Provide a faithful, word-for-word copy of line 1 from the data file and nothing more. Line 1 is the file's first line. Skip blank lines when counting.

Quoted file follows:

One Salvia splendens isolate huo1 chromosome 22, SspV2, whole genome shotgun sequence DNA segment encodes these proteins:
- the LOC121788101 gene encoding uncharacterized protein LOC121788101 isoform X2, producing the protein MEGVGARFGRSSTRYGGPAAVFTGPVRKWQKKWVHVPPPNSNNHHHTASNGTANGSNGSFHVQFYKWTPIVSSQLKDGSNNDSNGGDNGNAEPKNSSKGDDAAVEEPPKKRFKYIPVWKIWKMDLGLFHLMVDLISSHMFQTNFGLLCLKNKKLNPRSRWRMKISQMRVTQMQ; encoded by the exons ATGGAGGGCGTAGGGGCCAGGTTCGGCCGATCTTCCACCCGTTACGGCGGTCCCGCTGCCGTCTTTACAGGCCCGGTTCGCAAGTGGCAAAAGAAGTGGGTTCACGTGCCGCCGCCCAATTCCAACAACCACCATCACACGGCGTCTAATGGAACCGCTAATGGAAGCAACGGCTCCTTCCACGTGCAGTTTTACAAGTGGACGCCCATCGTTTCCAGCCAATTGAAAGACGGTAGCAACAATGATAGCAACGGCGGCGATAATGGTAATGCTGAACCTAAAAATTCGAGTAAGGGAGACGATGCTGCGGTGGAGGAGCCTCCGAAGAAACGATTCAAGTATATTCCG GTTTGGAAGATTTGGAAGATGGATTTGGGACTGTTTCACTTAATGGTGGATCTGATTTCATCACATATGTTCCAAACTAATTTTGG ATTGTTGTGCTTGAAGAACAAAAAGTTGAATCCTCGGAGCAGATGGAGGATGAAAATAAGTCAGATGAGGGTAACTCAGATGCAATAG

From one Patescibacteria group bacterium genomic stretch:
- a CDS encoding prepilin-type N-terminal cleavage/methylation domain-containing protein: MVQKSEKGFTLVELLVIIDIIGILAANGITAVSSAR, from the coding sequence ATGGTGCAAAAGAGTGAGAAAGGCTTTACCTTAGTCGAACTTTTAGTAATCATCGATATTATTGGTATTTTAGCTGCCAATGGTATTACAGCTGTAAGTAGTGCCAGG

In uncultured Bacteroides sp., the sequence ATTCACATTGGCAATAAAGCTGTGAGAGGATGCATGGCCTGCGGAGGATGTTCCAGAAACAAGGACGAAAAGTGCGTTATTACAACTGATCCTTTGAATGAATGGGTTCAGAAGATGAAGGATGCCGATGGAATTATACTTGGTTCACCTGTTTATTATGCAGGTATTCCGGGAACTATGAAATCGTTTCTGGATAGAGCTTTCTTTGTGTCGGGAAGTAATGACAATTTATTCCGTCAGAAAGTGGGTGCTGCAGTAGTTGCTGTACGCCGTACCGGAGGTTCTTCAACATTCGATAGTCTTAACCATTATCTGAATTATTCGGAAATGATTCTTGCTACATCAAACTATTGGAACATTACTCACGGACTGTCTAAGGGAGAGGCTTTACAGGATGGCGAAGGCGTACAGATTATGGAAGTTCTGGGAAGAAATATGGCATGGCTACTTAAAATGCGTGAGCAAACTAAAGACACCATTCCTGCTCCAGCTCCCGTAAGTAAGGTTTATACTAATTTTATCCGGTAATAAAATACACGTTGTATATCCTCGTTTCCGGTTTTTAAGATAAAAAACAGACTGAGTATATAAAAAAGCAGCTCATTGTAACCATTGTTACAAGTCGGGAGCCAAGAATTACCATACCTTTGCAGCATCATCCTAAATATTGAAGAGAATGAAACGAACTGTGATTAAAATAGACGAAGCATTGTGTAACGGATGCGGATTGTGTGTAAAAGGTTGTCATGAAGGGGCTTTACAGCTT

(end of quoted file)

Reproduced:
One Salvia splendens isolate huo1 chromosome 22, SspV2, whole genome shotgun sequence DNA segment encodes these proteins: